Gaza: Israeli-Palestinian indirect talks begin in Cairo
Indirect talks between Israeli and Palestinian representatives are taking place in the Egyptian capital Cairo.
They come after a four-week conflict in Gaza that has claimed more than 1,900 lives.
Egyptian mediators are shuttling between the two delegations, relaying each side's demands.
A 72-hour truce is now in its second day in Gaza, the longest lull in fighting since the conflict began on 8 July.
UN Secretary General Ban Ki-Moon has called for an end to the "senseless cycle of suffering" in Gaza.
Speaking at the General Assembly in New York, he strongly criticised Israel for shelling UN compounds during its offensive.
He said that while there were reports of Hamas rockets being fired from near UN premises, the "mere suspicion of militant activity does not justify jeopardising the lives and safety of many thousands of innocent civilians".
US Secretary of State John Kerry has urged both sides to use the ceasefire to move towards broader negotiations.
Mr Kerry told the BBC that the situation could "concentrate people's minds" on the need to negotiate a two-state solution.
Meanwhile, hundreds of thousands of displaced Gazans have been returning to their homes.
The BBC's Jon Donnison, in Gaza City, says many people have found nothing left.Continue reading the main story
Israeli offensive began
4,760+ air strikes on Gaza
3,488 rockets fired at Israel
1,973 people killed in Gaza
UN estimates +70% of deaths are civilians
3 civilians killed in Israel
64 Israeli soldiers killed
Both sides are already acting as though this ceasefire will stick - Israel is re-opening southern road and rail routes, and people in Gaza are starting to move around more freely.
Faced with the alternative of making difficult concessions, the two sides may yet conclude that the current grudging truce is the best that can be achieved for now and that it's enough.
If this latest round of fighting ends in that way, it seems certain to pave the way to another round sometime in the future.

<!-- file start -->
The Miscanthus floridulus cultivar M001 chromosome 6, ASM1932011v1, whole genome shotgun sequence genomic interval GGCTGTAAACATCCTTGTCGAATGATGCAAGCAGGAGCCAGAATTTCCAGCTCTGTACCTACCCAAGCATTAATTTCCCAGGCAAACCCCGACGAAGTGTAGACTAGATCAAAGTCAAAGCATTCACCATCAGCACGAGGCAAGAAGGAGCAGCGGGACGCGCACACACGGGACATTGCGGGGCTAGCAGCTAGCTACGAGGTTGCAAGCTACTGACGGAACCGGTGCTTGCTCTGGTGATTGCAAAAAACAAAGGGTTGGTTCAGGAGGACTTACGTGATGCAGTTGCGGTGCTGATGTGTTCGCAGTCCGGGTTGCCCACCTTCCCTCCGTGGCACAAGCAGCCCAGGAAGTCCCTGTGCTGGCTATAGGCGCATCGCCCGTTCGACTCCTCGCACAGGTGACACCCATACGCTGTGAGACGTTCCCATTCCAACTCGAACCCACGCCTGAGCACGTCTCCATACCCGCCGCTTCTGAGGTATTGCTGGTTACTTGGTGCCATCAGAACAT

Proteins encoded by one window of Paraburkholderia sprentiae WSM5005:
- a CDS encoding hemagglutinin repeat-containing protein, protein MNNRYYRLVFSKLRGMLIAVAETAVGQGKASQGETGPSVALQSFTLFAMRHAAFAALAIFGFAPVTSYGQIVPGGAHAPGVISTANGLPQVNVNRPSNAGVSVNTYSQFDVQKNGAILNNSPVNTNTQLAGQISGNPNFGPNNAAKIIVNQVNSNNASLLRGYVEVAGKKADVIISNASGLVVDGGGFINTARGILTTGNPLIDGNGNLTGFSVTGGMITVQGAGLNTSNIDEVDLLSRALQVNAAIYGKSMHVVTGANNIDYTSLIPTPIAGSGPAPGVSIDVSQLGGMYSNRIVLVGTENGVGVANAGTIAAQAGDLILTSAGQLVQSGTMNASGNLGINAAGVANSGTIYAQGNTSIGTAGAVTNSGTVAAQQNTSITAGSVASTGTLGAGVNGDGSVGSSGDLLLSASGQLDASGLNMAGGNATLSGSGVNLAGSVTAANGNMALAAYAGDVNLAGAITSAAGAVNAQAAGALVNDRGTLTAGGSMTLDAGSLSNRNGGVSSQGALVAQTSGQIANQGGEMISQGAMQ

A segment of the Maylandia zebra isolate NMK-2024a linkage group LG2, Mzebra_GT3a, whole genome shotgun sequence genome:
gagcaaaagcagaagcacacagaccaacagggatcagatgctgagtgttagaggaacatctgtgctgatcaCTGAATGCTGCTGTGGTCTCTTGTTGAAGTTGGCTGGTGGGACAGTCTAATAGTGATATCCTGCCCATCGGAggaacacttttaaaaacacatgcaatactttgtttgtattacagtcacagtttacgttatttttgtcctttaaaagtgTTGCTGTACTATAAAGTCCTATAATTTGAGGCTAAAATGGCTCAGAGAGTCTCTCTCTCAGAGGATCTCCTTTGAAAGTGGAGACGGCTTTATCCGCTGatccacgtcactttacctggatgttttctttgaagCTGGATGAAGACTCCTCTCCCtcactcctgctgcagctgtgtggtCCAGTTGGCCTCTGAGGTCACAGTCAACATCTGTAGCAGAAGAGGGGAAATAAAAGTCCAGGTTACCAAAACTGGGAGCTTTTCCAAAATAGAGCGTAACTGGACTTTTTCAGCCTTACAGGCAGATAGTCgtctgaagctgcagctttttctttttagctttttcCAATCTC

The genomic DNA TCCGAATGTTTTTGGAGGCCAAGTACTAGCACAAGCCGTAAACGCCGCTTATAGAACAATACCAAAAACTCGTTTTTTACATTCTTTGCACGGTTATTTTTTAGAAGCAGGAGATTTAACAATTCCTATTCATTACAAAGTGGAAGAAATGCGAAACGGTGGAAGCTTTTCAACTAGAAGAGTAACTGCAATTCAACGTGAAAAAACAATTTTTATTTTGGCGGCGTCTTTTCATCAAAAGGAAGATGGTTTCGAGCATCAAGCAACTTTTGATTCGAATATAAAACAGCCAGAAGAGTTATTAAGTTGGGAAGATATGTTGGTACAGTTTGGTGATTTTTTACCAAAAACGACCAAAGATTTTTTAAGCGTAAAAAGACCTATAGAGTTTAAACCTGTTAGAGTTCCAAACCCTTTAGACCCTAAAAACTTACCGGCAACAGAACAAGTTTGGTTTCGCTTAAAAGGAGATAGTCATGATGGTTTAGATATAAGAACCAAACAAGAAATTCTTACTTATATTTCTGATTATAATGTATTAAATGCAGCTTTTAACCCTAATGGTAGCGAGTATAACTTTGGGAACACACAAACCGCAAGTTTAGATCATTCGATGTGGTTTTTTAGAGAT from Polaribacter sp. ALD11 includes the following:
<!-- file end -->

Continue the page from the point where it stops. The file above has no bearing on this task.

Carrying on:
The Palestinian delegation at the Cairo talks includes negotiators from Hamas, the militant group that controls Gaza, as well as members of Islamic Jihad and the Palestinian Authority.
The names of those representing Israel have not been given.
The main Palestinian demands include the end of Israel's blockade of Gaza and the opening of border crossings. They will also want internationally funded reconstruction.
Senior Hamas official Izzat Rishq told AP: "We'd take the life of anyone who tries to take the weapons of resistance."
Israeli Prime Minister Benjamin Netanyahu said 90% of the casualties in Gaza could have been avoided if Hamas had accepted a ceasefire proposed in Cairo on 15 July.
In a news conference, he said Hamas accepted the same proposal on 4 August, by which time the death toll had risen from 185 to more than 1,800.
In other developments:
- Britain, France and Germany are working to re-activate an EU mission at the Rafah border crossing between Gaza and Egypt, sources say. The aim of the mission - which ran from 2005 to 2007 - was to allow the flow of goods and people in and out of Gaza but to prevent the import of weapons.
- Middle East peace envoy Tony Blair and UN special co-ordinator for the Middle East peace process Robert Serry are due to hold talks with Egyptian officials later on Wednesday.
- Norway is organising a donor conference to help fund Gaza's reconstruction.
Hundreds of thousands of displaced Palestinians in Gaza have been returning to their homes. Many have found nothing left.
We met the Za'Noun family in Beit Hanoun, one of the worst affected areas right on the border with Israel. Their family home has been destroyed for the third time.
The Za'Nouns will rebuild again. "Where else can we go?" Khalil Za'Noun, 80, asked me.
One of his 34 grandchildren, Mohammed, has already lived through four wars in his short life. He's just 14.
But this will not be the last war in Gaza. This truce is only a short-term fix. None of the big issues between Israelis and Palestinians has been fixed.'Bigger, broader approach'
John Kerry told the BBC that the US fully supported Israel's right to defend itself against militant rocket attacks, but also supported Palestinians' desire for more freedoms and a better standard of living.
Mr Kerry said a "bigger, broader approach to the underlying solution of two states" was needed - one that would provide security for Israel and "a better life and greater freedoms for the Palestinians".
The 72-hour truce came into effect at 08:00 local time (05:00 GMT) on Tuesday.
Israel withdrew all forces to positions outside Gaza - and many Gazans began to return.
Israel launched Operation Protective Edge on 8 July with the stated aim of ending rocket attacks and destroying tunnels used by Palestinian militants.
The latest figures from Gaza's health ministry list 1,867 deaths, mostly civilians. Some 64 Israeli soldiers, three civilians and a Thai national in Israel have died.
Gaza's Deputy Economy Minister Taysir Amro said the cost could be up to $6bn (£3.55bn).
Separately, Israel has revealed it has arrested a Palestinian suspected of involvement in the kidnapping and murder of three Israeli teenagers in June. Hussam Qawasmeh was arrested on 11 July.
The deaths and subsequent apparent revenge killing of a Palestinian teenager were key factors in escalating tension.